1. E-cigarettes hampered smoking cessation in study of smokers discharged from the hospital
More research is needed to determine if e-cigarettes help or hurt attempts to quit smoking in a broader patient population
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E-cigarette users were less likely than nonusers to abstain from tobacco at 6 months in a study of smokers who planned to quit after being discharged from the hospital. However, patients using e-cigarettes generally used them infrequently and not every day. This pattern of e-cigarette use may not be an effective way to use the products to quit smoking. However, this finding does not rule out a benefit of e-cigs if a smoker switches completely and uses e-cigarettes regularly, in the same way that FDA-approved nicotine replacement products are intended to be used. More research is needed to determine if e-cigarettes help or hurt attempts to quit smoking in the general population. Findings from a secondary analysis of a large randomized controlled trial are published in Annals of Internal Medicine.
While the benefits and harms of e-cigarettes are still under investigation, the general scientific consensus is that cigarette smokers who completely switch to e-cigarettes are likely to reduce their tobacco-related health risks. It is believed that e-cigarettes can also be used to help smokers of conventional cigarettes quit, but their efficacy as a cessation tool is uncertain.
Researchers from Massachusetts General Hospital studied 1,357 recently-hospitalized adult smokers who planned on quitting following discharge to determine whether e-cigarette use was associated with subsequent tobacco abstinence. Participants were asked about their e-cigarette use at 1 and 3 months after hospital discharge. After 6 months, the researchers used surveys and lab tests to determine who had quit smoking regular cigarettes. The researchers found that those who reported using an e-cigarette after discharge were less likely to be abstinent from tobacco at 6 months than smokers who did not use e-cigarettes. In a propensity score analysis, the negative association between e-cigarette use and cessation was large. However, the authors caution that the association must be interpreted in context. E-cigarettes were used intermittently and more often by smokers without easy, free access to evidence-based cessation aids.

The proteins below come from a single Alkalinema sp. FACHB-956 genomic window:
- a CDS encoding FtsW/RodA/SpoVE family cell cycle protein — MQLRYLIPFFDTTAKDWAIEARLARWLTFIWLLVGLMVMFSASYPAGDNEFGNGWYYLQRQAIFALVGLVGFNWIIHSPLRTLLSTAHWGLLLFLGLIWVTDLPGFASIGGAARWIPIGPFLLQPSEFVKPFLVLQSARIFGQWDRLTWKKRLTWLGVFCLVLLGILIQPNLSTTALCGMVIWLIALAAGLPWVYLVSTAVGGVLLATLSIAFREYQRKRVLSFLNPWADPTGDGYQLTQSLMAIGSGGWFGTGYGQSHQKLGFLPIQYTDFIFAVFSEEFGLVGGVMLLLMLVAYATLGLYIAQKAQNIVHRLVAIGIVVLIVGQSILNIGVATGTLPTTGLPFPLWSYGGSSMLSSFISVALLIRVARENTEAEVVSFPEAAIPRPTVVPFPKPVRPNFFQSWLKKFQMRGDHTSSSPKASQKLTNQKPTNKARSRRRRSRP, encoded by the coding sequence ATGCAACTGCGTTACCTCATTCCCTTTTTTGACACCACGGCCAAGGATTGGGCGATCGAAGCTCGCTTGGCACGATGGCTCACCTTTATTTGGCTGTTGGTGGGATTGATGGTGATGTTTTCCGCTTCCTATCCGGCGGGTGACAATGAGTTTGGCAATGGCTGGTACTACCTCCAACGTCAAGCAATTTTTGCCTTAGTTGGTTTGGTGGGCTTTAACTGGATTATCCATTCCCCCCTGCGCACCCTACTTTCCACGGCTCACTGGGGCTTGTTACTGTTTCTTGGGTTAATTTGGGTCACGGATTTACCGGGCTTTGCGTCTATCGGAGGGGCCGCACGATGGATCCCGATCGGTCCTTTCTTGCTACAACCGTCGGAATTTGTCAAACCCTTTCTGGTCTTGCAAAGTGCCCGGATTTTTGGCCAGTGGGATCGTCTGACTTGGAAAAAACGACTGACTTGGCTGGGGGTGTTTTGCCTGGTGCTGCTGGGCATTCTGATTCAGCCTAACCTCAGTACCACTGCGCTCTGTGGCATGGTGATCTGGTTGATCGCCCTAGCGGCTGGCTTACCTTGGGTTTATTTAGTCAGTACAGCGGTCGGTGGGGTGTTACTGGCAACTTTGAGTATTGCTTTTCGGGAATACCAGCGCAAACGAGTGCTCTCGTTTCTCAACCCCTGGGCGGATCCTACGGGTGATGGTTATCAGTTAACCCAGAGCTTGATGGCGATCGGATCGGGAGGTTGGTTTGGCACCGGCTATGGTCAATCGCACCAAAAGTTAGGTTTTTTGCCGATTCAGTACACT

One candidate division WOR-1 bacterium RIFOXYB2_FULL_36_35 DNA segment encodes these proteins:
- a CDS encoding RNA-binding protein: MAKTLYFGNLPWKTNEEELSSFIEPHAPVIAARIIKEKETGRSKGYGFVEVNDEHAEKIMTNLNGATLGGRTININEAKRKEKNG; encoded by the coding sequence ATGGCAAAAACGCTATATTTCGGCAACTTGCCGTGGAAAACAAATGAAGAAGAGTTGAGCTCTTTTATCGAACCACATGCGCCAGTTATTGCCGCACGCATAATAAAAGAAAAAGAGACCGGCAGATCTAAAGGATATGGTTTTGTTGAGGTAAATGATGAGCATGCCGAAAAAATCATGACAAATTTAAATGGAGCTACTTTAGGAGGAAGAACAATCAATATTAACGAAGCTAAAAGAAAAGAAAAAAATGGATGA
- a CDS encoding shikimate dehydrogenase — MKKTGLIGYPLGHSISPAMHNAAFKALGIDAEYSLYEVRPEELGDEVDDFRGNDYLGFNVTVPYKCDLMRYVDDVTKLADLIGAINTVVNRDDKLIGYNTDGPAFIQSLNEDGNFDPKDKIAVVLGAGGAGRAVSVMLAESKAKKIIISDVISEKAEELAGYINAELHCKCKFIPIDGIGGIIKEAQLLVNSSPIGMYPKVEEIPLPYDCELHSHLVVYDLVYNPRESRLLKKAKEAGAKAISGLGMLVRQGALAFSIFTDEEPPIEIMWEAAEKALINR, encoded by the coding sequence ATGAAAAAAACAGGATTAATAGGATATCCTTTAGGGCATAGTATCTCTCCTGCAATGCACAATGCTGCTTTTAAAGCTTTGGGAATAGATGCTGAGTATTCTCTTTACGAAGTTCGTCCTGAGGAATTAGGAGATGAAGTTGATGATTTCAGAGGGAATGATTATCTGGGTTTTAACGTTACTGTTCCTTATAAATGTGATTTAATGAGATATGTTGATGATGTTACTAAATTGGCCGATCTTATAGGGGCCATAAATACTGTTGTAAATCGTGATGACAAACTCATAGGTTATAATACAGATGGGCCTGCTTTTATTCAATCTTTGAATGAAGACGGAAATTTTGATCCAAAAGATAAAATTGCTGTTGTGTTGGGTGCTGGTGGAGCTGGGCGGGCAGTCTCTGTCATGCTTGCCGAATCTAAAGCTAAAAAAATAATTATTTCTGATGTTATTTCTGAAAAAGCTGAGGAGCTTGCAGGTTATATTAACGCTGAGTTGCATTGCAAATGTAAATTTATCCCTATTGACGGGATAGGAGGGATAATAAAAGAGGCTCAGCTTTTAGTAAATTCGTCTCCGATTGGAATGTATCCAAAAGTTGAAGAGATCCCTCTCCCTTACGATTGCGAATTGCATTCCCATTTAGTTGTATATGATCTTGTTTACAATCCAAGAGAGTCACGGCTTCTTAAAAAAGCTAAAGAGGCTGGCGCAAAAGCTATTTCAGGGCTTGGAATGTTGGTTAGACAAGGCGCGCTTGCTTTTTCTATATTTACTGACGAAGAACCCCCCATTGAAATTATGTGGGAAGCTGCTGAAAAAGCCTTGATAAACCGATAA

Media contact: For an embargoed PDF, please contact Lauren Evans at email@example.com or Angela Collom at firstname.lastname@example.org. To interview with the lead author, Nancy Rigotti, MD, please contact Susan McGreevey at SMCGREEVEY@mgh.harvard.edu.
2. Medicare's condition-specific readmission measures are poor reflectors of hospital quality
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Medicare's condition-specific readmission measures may not provide an accurate picture of hospital quality. Researchers found sizable differences in hospital performance when they compared 30-day readmissions after hospitalizations for Medicare publicly reported conditions with those for unreported conditions and readmissions for non-Medicare patients. The findings are published in Annals of Internal Medicine.
Hospital excess readmission ratios (ERRs) for heart failure (HF), myocardial infarction (MI), and pneumonia among Medicare beneficiaries are used to assess hospital quality and determine reimbursement. It is not known whether readmission rates for these conditions reflect broader hospital-wide performance among all conditions and all payers. Likewise, whether the relationship between readmission rates for publicly reported and unreported conditions varies according to hospital characteristics has not been investigated.